Letaka Photographic Workshop
Letaka Photographic Workshop – with James Gifford & Steve Stockhall
There was an air of anticipation swirling in the surprisingly sultry atmosphere as the airvan containing our photographic workshop guests landed at Xakanaxa airstrip. The clients were armed and dangerous – well not so much dangerous but definitely armed with some fantastic gear including a Canon 1DX, two 5Ds and a couple of mammoth 500mm f/4 lenses. With our vehicle resembling a gunship whose paparazzi crew were ready for adventure, we ventured into Moremi to find some suitable subjects.
We didn’t have long to wait before our first leopard sighting that afternoon had shutters snapping and muscles aching as we watched the feline feeding on an impala from the elevated safety of her arboreal perch. The tricky lighting called for some quick thinking to obtain the correct exposure but the group lapped up the technical details with ease, displaying an impressive thirst for knowledge.
Having bagged another leopard before lunch the following day – this time a shy female with an inquisitive cub who posed perfectly by a termite mound – we turned our attention elsewhere. The cat’s namesake, a leopard tortoise, provided an ideal alternative source of inspiration, its patterned shell offering up the opportunity for some close-up abstract shots.
The beauty about a ten-day workshop is that you have plenty of time to cover a whole range of photographic styles together with an amazing array of species. One day, having spent several hours at a pan perfecting our birds-in-flight technique on incoming storks and hovering pied kingfishers, a herd of giraffe in gorgeous afternoon light created a picture-postcard landscape scene. Moments later, we were rewarded with a fantastic serval sighting which nonchantly wandered within a few metres of our vehicle.
Our next destination, Khwai, proved equally productive for leopards: by day six, we were still on track for one sighting per day including the adolescent Mochaba cub and her doting mother which made an appearance on another kill. In fact predators abounded: a wild dog den site provided the unforgettable sight of adult dogs regurgitating to their pups, their jaws still crimson from their morning hunt.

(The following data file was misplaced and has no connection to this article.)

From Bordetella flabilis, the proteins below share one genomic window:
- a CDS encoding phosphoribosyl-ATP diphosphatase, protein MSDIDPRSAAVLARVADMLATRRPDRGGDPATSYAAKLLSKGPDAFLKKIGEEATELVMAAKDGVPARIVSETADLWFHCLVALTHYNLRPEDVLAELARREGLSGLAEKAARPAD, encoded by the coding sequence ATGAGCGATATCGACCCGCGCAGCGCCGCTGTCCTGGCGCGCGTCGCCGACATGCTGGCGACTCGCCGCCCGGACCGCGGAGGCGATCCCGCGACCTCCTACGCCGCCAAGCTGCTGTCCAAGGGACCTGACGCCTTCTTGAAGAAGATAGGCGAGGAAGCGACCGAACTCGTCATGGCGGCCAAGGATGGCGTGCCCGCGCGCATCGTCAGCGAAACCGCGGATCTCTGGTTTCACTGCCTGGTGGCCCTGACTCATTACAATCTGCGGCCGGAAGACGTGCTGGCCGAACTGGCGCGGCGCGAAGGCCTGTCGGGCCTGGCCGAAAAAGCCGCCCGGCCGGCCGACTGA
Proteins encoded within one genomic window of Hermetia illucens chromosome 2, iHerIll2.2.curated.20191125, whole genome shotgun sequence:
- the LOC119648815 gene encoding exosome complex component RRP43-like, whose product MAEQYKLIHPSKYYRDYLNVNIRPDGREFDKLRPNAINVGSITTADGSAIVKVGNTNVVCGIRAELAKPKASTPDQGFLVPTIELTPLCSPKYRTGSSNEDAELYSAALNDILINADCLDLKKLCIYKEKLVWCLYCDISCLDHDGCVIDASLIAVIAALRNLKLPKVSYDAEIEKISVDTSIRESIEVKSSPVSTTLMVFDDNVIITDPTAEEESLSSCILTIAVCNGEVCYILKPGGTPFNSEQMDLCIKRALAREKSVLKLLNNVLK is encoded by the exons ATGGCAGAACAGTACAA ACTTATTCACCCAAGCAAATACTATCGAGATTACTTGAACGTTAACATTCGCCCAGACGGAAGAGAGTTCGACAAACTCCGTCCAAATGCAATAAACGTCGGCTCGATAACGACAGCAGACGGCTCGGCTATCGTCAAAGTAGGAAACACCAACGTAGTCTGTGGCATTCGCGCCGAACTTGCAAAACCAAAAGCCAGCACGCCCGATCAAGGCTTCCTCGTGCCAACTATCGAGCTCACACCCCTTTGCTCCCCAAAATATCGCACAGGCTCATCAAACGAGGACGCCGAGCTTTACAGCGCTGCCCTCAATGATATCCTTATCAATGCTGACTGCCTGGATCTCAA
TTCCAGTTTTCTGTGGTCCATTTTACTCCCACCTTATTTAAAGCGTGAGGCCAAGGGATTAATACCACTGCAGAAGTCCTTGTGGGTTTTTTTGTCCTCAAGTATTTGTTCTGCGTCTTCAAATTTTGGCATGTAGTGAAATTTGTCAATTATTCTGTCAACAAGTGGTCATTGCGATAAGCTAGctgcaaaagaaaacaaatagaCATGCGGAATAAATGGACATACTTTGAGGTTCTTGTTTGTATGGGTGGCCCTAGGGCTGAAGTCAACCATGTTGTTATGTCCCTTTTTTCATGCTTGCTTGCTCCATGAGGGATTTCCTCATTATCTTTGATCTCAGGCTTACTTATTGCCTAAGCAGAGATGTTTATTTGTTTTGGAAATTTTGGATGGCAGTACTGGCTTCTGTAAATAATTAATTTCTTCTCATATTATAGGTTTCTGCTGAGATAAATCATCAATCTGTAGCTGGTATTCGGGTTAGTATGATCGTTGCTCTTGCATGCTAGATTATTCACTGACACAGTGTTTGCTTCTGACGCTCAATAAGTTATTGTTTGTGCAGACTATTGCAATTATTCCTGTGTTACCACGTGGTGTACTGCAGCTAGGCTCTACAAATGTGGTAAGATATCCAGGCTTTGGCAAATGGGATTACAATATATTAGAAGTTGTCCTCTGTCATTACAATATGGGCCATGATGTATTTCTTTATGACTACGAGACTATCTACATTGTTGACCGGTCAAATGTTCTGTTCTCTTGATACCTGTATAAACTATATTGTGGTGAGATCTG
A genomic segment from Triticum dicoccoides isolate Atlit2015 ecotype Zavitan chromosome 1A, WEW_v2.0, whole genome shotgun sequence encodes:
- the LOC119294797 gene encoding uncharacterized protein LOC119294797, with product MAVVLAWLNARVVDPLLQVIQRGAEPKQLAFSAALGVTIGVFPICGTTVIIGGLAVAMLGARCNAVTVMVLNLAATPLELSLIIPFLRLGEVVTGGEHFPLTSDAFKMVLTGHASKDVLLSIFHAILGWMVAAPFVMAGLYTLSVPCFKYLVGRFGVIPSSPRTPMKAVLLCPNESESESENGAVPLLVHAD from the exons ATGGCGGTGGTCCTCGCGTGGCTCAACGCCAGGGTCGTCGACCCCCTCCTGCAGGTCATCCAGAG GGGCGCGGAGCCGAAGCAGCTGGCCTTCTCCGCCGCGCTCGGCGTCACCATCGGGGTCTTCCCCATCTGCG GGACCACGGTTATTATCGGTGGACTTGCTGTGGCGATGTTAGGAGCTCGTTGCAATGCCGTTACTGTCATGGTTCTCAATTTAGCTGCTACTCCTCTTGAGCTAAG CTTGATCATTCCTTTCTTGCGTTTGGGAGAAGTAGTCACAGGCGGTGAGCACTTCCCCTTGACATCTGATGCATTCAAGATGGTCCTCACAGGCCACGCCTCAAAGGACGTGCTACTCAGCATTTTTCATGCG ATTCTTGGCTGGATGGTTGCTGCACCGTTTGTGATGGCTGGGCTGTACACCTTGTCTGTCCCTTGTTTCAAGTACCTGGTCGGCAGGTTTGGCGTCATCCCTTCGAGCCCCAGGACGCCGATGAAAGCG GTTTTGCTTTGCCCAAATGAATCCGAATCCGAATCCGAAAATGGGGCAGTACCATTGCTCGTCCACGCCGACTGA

On our last night in Khwai, we tracked a pride of lion, finally catching up with them and driving alongside as the nine cats hunted in the inky darkness. The lack of light made photography nigh-on impossible but being able to travel as one of the pride was an incredible experience, made all the more special because for once the cameras weren’t glued to our faces.
Having proved illusive up to that point, lions suddenly started popping up around every corner. The following morning we caught up with the pride again, bellies full but with no carcass visible. The discrepancy was soon explained: two rogue males had chased the pride off their prize and were gorging themselves on an unfortunate zebra a couple of kilometres away.
A few more sleepy felines welcomed us into Savuti late that afternoon and a day or so later, we watched entranced as a lioness stealthily stalked a wary kudu, her belly just inches from the ground.
By now, everyone had mastered their cameras and succeeded in capturing some remarkable images, ranging from impressionistic panning shots to pin-sharp action sequences, from macro shots of tiny reed frogs to frame-filling wide-angles of elephant herds.
With the end of the trip in sight, thoughts of a return to reality slowly spread throughout the group, but there was still time to capture that final masterpiece. Through a maze of branches, we spotted a tiny Giant Eagle Owl chick hiding in the shadowed safety of its watchful parent, high up in the tree canopy. It was a tough shot with difficult exposure, made even harder by the branches confusing the automatic focus but the accomplished photographers were up to the challenge – a testament to how much they had learnt in just ten days while witnessing yet another stunning illustration of Botswana’s breathtaking wildlife.
To view more images from this safari visit www.jamesgifford.co.uk
James Gifford – January 2013